A “balance sheet” is a statement of the assets, liabilities, and equity of a business. Assets are what you own as a company, liabilities are what you owe, and the equity is the difference between the two. The “P&L” or “profit and loss” or “income statement” shows a listing of all the income and expense transactions for a given period of time with those calculations for gross margin and net margin.

Lastly, our “business forecast backlog” is the amount of unearned revenue on projects when you’re using a progress billing method. It shows you exactly how much revenue has been sold, but not yet installed. This is an incredibly good forecast of what the future months in your business will look like.

Revenue Recognition Models

Aligning your revenue and costs helps you to know where you stand at all times. Revenue recognition models are key to the alignment of revenue and costs in your organization. We know of five common revenue recognition models in the custom integration industry.

First, is cash received or requested. Some dealers recognize this as a revenue transaction — I’ve asked for money, they’ve given me money, and that’s revenue. The limitation here is that there is zero alignment between revenue and costs.

The next revenue recognition model is job completion. These integrators focus on billing out the project when it’s done. The limitation here is that we can end up recognizing revenue well after the costs are incurred. Again, we end up with these peaks and valleys, and we have to look over this really long time span to get the health of the company. There really is no alignment between the costs and the revenue.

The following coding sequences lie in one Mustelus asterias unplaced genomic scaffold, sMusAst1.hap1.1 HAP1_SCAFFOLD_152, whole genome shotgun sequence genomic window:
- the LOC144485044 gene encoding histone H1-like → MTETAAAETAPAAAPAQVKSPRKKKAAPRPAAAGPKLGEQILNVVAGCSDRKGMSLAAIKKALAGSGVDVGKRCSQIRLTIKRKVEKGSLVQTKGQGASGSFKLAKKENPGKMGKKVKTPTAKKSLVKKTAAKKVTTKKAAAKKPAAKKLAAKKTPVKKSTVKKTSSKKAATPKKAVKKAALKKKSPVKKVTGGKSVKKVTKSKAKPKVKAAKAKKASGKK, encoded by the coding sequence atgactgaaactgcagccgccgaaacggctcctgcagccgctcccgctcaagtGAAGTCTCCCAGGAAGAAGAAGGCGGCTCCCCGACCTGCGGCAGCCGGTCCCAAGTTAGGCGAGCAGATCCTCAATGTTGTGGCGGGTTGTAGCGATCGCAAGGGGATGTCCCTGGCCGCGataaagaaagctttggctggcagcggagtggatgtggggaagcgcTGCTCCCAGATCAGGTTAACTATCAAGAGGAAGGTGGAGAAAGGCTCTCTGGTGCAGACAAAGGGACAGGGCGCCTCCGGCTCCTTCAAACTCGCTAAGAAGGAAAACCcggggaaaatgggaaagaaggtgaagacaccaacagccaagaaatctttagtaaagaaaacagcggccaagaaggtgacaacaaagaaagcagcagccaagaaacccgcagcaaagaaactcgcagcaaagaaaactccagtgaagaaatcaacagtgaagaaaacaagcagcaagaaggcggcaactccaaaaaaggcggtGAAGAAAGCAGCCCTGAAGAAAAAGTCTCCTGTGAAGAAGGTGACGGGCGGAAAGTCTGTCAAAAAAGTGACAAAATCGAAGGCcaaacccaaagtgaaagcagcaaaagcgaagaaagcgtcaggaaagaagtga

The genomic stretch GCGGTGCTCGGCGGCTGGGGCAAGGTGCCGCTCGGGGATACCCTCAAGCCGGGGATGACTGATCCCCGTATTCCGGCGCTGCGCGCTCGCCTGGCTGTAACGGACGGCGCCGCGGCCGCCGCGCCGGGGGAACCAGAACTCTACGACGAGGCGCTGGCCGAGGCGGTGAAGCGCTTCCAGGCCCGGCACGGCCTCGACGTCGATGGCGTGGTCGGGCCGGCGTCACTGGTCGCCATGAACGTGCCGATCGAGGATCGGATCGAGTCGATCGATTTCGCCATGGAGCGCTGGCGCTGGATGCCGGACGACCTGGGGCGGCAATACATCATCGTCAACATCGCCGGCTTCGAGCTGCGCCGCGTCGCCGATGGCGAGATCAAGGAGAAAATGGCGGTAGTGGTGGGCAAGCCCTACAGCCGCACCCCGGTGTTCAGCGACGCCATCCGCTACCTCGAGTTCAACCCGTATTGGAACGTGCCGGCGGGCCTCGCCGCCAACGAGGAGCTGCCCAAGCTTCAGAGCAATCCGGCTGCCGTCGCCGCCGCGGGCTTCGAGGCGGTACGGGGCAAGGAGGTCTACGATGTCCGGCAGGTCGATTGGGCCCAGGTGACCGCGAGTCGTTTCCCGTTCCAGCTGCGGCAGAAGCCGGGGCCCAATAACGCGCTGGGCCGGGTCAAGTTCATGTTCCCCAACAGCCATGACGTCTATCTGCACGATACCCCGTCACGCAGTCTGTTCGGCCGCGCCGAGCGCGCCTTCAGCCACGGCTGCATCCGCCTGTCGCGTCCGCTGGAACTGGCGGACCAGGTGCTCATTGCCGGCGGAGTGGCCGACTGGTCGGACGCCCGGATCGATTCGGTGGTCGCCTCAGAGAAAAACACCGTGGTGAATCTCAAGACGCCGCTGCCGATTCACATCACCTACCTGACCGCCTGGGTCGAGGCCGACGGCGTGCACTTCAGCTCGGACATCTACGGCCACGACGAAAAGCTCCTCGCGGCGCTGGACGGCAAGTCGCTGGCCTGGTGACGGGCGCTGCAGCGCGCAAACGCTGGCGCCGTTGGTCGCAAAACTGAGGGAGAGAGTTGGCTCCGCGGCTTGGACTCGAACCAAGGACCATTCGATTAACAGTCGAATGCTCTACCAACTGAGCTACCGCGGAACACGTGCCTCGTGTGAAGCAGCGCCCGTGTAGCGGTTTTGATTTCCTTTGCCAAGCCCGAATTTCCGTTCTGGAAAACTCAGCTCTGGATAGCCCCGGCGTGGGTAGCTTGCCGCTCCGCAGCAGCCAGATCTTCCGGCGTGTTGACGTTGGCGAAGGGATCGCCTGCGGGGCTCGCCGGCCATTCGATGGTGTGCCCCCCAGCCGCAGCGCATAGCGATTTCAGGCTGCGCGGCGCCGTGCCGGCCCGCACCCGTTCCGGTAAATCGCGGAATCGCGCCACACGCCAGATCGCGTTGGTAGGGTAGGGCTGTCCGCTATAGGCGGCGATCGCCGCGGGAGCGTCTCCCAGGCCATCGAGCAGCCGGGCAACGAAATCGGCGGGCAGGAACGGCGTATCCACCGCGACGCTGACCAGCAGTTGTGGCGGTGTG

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The next one is when a dealer recognizes revenue when goods are received, so, they’ll hold onto the customer deposit money as the equipment arrives, invoice for that equipment, and then they set it aside. This is getting closer to alignment because if you buy and recognize revenue in the same month, you’re getting a little closer. It’s still not ideal, especially on the labor side, because if we’re incurring payroll costs over a number of months and then we get this one big labor revenue, it’s not ideal.

The fourth model is billing or recognizing revenue as a percentage of completion. Again, they’re holding onto customer deposit money and, as work is completed, they bill out a percentage of equipment and labor. This is getting much closer to aligning the revenue and the costs, but it can wreak havoc on your inventory valuation because we can’t have 50 percent of a television in stock. We have seen this done very well, and it’s getting much closer to our recommendation, but there’s a better way.

Production-based revenue is the ideal situation in a revenue-recognition environment for your company. This is where we hold on to customer deposit money and recognize revenue as that equipment is delivered and as the labor is performed, usually on a weekly or monthly basis. This better aligns your costs with revenue, giving you an accurate monthly picture of your business, including gross margin, work in progress, and a very clear backlog forecast, so you can plan your staffing needs and your projects into the future.